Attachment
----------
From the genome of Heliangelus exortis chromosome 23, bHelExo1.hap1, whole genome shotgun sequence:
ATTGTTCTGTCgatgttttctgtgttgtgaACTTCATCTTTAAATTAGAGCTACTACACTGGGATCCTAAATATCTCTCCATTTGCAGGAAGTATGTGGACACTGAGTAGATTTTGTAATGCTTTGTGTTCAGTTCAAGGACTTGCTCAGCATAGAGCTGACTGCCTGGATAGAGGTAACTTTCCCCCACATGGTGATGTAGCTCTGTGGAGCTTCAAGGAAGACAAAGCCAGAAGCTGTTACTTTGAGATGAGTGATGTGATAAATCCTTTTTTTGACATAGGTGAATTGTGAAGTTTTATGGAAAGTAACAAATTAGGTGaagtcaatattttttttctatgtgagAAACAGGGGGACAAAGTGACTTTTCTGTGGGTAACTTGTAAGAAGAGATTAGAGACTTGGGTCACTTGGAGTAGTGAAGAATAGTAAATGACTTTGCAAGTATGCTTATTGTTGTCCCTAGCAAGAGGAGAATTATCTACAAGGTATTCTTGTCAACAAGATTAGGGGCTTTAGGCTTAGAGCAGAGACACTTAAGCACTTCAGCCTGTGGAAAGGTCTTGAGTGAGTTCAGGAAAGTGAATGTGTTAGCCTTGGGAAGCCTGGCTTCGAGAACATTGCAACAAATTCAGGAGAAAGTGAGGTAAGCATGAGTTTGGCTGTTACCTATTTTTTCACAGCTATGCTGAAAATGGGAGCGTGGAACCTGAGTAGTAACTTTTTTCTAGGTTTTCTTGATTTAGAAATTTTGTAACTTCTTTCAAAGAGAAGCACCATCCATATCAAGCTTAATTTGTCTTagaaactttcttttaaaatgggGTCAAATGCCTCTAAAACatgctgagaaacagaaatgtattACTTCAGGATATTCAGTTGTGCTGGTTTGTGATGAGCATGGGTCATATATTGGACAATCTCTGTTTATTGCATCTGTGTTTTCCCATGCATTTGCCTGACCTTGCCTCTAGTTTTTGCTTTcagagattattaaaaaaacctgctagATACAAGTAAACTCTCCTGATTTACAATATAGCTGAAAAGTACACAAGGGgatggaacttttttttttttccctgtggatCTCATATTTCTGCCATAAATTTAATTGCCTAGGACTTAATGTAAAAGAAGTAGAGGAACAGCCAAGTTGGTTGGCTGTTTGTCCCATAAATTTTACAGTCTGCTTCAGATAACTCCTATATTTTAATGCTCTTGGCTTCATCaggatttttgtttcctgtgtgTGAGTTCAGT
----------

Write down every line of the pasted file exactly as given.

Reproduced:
From the genome of Heliangelus exortis chromosome 23, bHelExo1.hap1, whole genome shotgun sequence:
ATTGTTCTGTCgatgttttctgtgttgtgaACTTCATCTTTAAATTAGAGCTACTACACTGGGATCCTAAATATCTCTCCATTTGCAGGAAGTATGTGGACACTGAGTAGATTTTGTAATGCTTTGTGTTCAGTTCAAGGACTTGCTCAGCATAGAGCTGACTGCCTGGATAGAGGTAACTTTCCCCCACATGGTGATGTAGCTCTGTGGAGCTTCAAGGAAGACAAAGCCAGAAGCTGTTACTTTGAGATGAGTGATGTGATAAATCCTTTTTTTGACATAGGTGAATTGTGAAGTTTTATGGAAAGTAACAAATTAGGTGaagtcaatattttttttctatgtgagAAACAGGGGGACAAAGTGACTTTTCTGTGGGTAACTTGTAAGAAGAGATTAGAGACTTGGGTCACTTGGAGTAGTGAAGAATAGTAAATGACTTTGCAAGTATGCTTATTGTTGTCCCTAGCAAGAGGAGAATTATCTACAAGGTATTCTTGTCAACAAGATTAGGGGCTTTAGGCTTAGAGCAGAGACACTTAAGCACTTCAGCCTGTGGAAAGGTCTTGAGTGAGTTCAGGAAAGTGAATGTGTTAGCCTTGGGAAGCCTGGCTTCGAGAACATTGCAACAAATTCAGGAGAAAGTGAGGTAAGCATGAGTTTGGCTGTTACCTATTTTTTCACAGCTATGCTGAAAATGGGAGCGTGGAACCTGAGTAGTAACTTTTTTCTAGGTTTTCTTGATTTAGAAATTTTGTAACTTCTTTCAAAGAGAAGCACCATCCATATCAAGCTTAATTTGTCTTagaaactttcttttaaaatgggGTCAAATGCCTCTAAAACatgctgagaaacagaaatgtattACTTCAGGATATTCAGTTGTGCTGGTTTGTGATGAGCATGGGTCATATATTGGACAATCTCTGTTTATTGCATCTGTGTTTTCCCATGCATTTGCCTGACCTTGCCTCTAGTTTTTGCTTTcagagattattaaaaaaacctgctagATACAAGTAAACTCTCCTGATTTACAATATAGCTGAAAAGTACACAAGGGgatggaacttttttttttttccctgtggatCTCATATTTCTGCCATAAATTTAATTGCCTAGGACTTAATGTAAAAGAAGTAGAGGAACAGCCAAGTTGGTTGGCTGTTTGTCCCATAAATTTTACAGTCTGCTTCAGATAACTCCTATATTTTAATGCTCTTGGCTTCATCaggatttttgtttcctgtgtgTGAGTTCAGT